In this study, an Al-containing alloy 214 was evaluated in superheated steam at 800 °C for a duration of 600 h. The purpose of using superheated steam was to simulate the supercritical water (SCW) condition at higher temperatures where no commercial SCW rig is currently capable of reaching (800 °C and beyond). After exposure to superheated steam, the weight change and surface oxidation were analyzed. Alloy 214 experienced greater weight gain than IN 625 and Ni20Cr5Al, due to its low Cr content. Formation of both Cr2O3 and Al2O3 was observed on the surface after 300 and 600 h of exposure. However, as exposure progressed, more Ni and Mn-containing spinel started to form, signaling Cr and Al depletion on the metal substrate surface.
Concerns with greenhouse gas emissions and uncertainty in the long-term supply of fossil fuels have resulted in renewed interest in nuclear energy as part of the energy mix for the future. In an effort to improve the current nuclear plant (often referred to as Gen-II and Gen-III reactors) efficiency, an international collaboration known as the Gen-IV International Forum  was established with the objective to develop generation-IV reactor technologies; higher efficiency, safety, reliability, and proliferation are some of the attributes the Gen-IV nuclear reactors would promise . Among these reactor designs is the Gen-IV supercritical water-cooled reactor (SCWR) technology. The SCWR design utilizes single-phase supercritical water (SCW) as the coolant, has a predicted thermodynamic efficiency of ∼45% (compared to 33% for current reactors), and is expected to provide for considerable plant simplification [2,3]. In the current Canadian SCWR design, 336 vertical channels are used in the core. A high-pressure inlet plenum feeds water into the core at a temperature of 350 °C. The channel outlets are connected to a drum, instead of feeder pipes, with water temperature of 625 °C. The outlet pipes from the drum connect to high-pressure turbine in a direct cycle, as shown in Fig. 1 . The estimated peak temperature at the cladding can be as high as 800 °C.
The identification of appropriate materials for in-core and out-of-core components to contain the SCW coolant is one of the major challenges in the design of the SCWR. Ferritic–martensitic and austenitic stainless steels and oxide dispersion strengthened alloys have been considered as materials for both fuel cladding and coolant-contacting components in the heat transport loop [5–8]. Precipitation-hardened and solid solution Ni-based alloys such as IN 718 and IN 625 have also been considered for applications where the radiation dose is lower. Unfortunately, most of these alloys have one or several disadvantages for their use in SCWR [9–13]. Nickel-based alloys in general exhibit better corrosion resistance in SCW than ferritic–martensitic and austenitic stainless steels and have enhanced creep resistance at higher operation temperature (Fig. 2); however, nickel-based alloys are susceptible to He embrittlement [14–16]. 310 austenitic stainless has attracted some attention as a potential fuel cladding material . However, the mechanical properties exhibited by 310 stainless steel (SS) make it less suitable for the fuel cladding of the Canadian SCWR concept as due to the projected peak temperature the material may be exposed.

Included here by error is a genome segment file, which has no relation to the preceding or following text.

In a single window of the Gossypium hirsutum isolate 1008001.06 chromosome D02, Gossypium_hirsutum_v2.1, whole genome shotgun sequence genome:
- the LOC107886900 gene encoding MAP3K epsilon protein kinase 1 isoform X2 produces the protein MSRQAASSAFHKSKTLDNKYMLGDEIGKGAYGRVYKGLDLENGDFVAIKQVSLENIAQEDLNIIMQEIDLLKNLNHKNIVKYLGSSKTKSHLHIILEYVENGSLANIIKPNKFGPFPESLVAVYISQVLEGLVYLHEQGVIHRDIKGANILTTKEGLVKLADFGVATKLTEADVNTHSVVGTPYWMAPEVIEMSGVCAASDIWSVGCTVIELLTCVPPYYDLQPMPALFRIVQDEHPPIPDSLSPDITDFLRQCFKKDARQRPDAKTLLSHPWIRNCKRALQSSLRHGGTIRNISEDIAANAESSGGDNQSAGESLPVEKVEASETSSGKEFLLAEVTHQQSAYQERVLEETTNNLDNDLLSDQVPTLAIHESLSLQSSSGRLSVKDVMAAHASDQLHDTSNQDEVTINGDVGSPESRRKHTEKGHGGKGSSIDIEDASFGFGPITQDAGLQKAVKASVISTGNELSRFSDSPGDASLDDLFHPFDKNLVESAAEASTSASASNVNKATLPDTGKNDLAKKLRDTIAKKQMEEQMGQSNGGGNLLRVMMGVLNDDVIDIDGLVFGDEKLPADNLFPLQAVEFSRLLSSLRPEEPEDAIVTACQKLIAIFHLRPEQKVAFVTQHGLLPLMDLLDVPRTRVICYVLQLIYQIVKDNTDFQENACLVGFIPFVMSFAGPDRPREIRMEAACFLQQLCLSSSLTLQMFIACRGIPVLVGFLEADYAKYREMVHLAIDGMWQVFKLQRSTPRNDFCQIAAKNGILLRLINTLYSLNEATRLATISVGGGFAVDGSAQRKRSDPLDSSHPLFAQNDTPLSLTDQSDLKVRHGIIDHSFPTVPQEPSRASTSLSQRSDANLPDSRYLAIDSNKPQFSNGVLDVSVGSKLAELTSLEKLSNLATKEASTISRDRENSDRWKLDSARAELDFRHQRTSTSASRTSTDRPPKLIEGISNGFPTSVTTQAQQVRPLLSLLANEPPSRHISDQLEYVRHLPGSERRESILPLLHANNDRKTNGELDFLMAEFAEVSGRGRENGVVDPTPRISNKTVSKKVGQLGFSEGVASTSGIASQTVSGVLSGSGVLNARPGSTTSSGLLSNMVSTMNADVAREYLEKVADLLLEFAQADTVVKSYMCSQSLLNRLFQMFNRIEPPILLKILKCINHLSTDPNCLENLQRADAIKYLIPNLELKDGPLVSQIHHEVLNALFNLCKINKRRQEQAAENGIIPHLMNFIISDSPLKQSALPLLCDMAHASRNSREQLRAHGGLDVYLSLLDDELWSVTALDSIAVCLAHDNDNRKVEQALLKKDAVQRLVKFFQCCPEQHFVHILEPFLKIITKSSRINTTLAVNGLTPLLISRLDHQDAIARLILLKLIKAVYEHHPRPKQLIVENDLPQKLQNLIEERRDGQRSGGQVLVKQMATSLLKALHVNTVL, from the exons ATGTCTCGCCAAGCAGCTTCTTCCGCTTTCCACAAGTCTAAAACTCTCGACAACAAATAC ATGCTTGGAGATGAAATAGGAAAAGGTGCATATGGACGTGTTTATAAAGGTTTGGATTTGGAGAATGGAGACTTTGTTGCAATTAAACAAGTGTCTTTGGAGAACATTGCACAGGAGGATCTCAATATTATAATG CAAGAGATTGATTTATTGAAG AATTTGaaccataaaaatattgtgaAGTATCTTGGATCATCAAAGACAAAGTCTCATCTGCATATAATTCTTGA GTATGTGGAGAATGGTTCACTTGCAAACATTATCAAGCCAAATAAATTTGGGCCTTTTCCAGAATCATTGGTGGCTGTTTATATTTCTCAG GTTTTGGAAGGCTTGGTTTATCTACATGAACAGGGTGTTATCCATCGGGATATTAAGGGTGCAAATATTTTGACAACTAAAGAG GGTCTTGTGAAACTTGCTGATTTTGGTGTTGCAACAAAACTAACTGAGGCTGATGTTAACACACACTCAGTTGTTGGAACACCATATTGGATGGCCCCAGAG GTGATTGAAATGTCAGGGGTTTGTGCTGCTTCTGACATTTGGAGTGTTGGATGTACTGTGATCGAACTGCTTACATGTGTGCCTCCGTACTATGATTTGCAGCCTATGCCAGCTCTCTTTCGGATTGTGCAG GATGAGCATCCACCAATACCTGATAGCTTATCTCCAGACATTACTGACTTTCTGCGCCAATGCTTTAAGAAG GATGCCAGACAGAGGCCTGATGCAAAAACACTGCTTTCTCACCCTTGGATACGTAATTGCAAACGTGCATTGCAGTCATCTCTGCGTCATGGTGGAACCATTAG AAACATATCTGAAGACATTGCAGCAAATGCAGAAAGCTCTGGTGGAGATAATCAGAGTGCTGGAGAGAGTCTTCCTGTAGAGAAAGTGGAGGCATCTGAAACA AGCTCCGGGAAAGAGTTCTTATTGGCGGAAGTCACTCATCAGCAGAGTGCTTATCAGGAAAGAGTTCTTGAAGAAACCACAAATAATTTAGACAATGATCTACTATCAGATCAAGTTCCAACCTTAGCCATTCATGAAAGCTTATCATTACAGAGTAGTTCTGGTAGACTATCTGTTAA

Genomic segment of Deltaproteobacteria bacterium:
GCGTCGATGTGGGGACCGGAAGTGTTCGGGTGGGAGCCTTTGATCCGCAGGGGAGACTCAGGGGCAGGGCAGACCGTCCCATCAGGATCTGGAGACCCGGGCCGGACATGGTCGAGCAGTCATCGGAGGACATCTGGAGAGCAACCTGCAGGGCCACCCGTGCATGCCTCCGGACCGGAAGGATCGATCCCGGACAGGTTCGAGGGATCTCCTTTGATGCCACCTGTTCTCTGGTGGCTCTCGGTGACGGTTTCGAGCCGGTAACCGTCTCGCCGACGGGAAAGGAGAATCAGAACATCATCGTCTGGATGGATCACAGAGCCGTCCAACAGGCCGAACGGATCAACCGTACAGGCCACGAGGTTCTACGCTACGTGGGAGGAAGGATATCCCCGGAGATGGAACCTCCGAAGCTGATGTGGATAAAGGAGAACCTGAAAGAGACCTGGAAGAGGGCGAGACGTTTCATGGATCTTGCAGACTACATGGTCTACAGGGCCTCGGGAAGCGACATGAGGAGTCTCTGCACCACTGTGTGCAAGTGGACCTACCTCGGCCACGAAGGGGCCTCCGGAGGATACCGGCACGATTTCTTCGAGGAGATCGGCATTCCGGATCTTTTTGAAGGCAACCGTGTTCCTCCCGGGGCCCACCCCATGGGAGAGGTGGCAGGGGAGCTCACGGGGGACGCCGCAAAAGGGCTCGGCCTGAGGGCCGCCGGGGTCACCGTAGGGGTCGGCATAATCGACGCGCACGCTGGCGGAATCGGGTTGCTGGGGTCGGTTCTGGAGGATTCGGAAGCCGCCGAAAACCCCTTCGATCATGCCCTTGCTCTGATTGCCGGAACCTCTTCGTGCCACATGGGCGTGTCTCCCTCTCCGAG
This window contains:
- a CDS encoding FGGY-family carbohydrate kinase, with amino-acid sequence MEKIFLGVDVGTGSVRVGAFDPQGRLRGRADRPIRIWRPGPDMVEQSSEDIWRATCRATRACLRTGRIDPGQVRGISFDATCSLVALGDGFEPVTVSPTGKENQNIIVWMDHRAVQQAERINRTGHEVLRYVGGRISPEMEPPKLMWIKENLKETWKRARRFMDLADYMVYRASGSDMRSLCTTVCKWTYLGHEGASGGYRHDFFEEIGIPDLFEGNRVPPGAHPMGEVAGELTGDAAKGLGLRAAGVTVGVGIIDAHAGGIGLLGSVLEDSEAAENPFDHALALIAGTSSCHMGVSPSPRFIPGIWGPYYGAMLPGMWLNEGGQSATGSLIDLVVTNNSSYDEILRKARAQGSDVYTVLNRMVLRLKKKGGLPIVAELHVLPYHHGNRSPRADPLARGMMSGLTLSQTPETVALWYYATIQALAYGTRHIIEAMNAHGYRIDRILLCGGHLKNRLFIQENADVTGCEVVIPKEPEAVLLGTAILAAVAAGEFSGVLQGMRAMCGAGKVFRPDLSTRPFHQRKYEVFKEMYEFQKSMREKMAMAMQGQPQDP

Alloy 214 is a Ni–Cr–Al–Fe alloy designed to provide high-temperature oxidation resistance with composition provided in Table 1 [17,18]. Its application temperature is rated to 950 °C. At high-temperature oxidizing environment, it has the ability to form an adherent Al2O3 protective scale, in addition to Cr2O3. Its creep resistance is more superior than that of 800H and 310 SS. However, the ductility is much lower. Based on our previous research of Fe22Cr6AlY and Ni20Cr5AlY model alloys, the addition of Al played an important role in stabilizing the oxidation process and offered long-term protection to underlying metallic substrate [19–21]. It has been observed that the effect of water on oxidation performance of alloy 214 is minimal due to the formation of a protective external alumina scale .
This study was undertaken to investigate the oxidation/corrosion behaviors of alloy 214 under high-temperature steam at 800 °C. The use of high-temperature steam instead of SCW was based on our results of comparative studies of IN 625, 304 and 310 SS in both SCW and supercritical heat steam at 625 °C. Similar weight change and surface microstructure were observed after exposure to both conditions.
Alloy 214 samples were cut into small rectangular coupons measured 15 × 10 × 3.23 mm. They were then ground using 240, 320, 400, and 600 SiC abrasive papers on all six sides. After grinding, the samples were cleaned in an ultrasonic bath (Branson 2510) using soap and water for 45 min followed by 15 min in acetone. To remove moisture, the samples were placed in a furnace (Cole-Parmer Stable Temp) at 200 °C for 2 h. Sample weights were measured using Mettler Toledo AG285 scale, with ±0.1 mg precision. Weights measured before and after steam exposure were used to calculate the weight change per unit surface area.